August 27, 2019
Recent Updates About ITP 2.1 and ITP 2.2 – What’s Happening in Google Analytics?
Early June, Apple announced a new feature coming this fall for Safari that has digital marketers scrambling – Intelligent Tracking Prevention (ITP). ITP uses machine learning to remove third-party cookies from Safari browsers after 24 hours. Your first – and very valid – thought might be, how will this affect my remarketing efforts? Don’t get too worried – the answer is: not much. Here’s why.
Whenever a user visits your website, they are tagged with cookies based on what you set up on your site. There are two main types of cookies – first-party and third-party cookies. A first party cookie is one that belongs to the website a user is on and helps identify users for log-in and tracking purposes. Third-party cookies are cookies that originate from a site other than the one the user is currently on. Third-party cookies are already targeted by various privacy settings and anti-spyware software, and sometimes users delete these cookies manually.
While most third-party cookies will be cleared every 24 hours by ITP, it will keep cookies for websites that users interact with on a regular basis. For example, cookies used for log-ins – like if you used your Facebook account to log into another website – will remain in your browser for 30 days and get refreshed every time a log-in or web visit occurs. The diagram below from Apple shows a visual representation of cookie use and purging for a website that someone visits frequently:
For most advertisers, ITP won’t affect remarketing and user tracking. According to Net Market Share, Safari is used globally by only about 4% of desktop users and 33% of mobile users. For now, ITP is only rolling out on the desktop version of Safari, so this will only impact a small percentage of overall users.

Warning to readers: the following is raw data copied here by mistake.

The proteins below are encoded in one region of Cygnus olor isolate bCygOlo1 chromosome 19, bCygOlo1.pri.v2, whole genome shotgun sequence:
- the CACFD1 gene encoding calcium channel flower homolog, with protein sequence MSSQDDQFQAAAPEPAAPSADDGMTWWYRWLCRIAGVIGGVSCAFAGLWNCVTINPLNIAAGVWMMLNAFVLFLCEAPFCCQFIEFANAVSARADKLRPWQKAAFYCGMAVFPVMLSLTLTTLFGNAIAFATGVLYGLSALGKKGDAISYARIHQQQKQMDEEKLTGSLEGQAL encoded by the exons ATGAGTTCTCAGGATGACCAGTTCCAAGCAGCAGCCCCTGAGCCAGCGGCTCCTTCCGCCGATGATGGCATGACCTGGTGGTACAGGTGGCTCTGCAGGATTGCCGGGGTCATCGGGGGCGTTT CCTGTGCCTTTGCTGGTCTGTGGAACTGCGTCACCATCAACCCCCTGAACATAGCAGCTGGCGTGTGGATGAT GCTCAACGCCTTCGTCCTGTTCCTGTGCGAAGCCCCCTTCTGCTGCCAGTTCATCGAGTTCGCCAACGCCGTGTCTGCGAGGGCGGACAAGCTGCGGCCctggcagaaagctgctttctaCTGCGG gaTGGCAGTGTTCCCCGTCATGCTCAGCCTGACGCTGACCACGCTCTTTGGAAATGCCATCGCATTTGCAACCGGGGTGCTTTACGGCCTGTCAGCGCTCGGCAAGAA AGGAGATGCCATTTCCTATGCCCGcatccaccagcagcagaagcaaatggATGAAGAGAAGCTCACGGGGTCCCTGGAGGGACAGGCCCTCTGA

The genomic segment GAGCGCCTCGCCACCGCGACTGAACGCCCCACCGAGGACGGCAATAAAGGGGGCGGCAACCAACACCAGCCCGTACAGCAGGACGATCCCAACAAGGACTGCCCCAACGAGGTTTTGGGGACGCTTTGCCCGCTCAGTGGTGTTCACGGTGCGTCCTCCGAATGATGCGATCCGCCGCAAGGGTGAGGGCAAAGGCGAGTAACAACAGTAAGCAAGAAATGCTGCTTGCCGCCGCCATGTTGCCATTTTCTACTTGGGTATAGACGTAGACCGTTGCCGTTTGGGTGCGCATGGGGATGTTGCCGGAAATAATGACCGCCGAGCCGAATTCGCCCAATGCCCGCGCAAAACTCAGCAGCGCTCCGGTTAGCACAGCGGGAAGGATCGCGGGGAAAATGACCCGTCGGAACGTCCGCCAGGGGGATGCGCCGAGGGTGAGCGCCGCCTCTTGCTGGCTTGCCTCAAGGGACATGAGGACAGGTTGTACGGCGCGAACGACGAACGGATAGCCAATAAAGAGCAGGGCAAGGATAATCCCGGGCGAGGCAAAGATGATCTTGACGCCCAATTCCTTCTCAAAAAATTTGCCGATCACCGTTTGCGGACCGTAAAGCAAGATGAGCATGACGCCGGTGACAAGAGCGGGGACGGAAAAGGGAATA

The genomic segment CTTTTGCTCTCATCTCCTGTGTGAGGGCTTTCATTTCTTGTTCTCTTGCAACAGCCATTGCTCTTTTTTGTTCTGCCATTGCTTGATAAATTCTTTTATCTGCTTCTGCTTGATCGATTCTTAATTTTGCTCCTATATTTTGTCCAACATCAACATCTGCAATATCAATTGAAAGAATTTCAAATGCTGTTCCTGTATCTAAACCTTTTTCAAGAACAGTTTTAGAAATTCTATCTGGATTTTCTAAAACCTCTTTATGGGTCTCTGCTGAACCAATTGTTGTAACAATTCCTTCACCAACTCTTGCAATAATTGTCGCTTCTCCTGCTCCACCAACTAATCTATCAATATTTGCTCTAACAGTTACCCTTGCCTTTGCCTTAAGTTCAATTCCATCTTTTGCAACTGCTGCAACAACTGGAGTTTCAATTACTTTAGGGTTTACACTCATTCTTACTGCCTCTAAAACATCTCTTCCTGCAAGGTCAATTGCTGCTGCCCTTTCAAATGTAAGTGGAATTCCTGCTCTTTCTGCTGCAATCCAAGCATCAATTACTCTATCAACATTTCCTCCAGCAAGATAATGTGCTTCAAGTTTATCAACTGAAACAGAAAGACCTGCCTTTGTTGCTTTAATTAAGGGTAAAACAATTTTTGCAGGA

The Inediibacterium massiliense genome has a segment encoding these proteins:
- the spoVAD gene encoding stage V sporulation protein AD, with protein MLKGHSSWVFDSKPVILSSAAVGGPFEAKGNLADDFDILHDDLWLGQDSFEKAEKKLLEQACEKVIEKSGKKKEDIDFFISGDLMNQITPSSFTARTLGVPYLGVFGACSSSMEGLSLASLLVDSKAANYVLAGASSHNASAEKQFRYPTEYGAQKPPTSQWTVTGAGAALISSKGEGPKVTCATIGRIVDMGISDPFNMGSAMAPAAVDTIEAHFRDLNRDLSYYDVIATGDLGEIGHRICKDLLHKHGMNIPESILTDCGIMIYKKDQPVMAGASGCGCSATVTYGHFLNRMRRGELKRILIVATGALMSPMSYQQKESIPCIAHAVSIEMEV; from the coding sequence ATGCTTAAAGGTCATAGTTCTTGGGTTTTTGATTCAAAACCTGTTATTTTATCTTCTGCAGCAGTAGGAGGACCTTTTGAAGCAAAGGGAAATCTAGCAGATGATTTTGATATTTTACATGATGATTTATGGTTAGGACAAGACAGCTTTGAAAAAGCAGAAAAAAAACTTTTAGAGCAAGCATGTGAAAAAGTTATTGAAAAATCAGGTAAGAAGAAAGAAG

Furthermore, for Google and Facebook cookies, there should be little to no change, as users often log into those platforms daily. The cookie pool should carry over to the next period with each log-in, adding another 30-day window.
Whether on a phone or tablet, Facebook is largely accessed in-app, and most searchers use Google daily, meaning their cookies will continue to be available. Safari will keep cookies for sites such as Google and Facebook due to their heavy usage, while less frequented and one-off sites will have their cookies purged in 24 hours.
If anything, this change will help Google and Facebook have a competitive advantage over other companies who do not have users logging into their services every 24 hours. There is one caveat: retargeting cookie pools will most likely still take a small hit due to the few users who aren’t logging into Google and Facebook as often.
The most important action you can take is to monitor your remarketing audiences religiously this fall, looking at performance both before and after the launch of the new Mac OS. Depending on the size of your audiences and device usage, it may also be wise to create separate browser audiences in Google Analytics to monitor any impact and performance differences.
So, if you were worried about ITP, take a deep breath and relax. Everything is going to be just fine.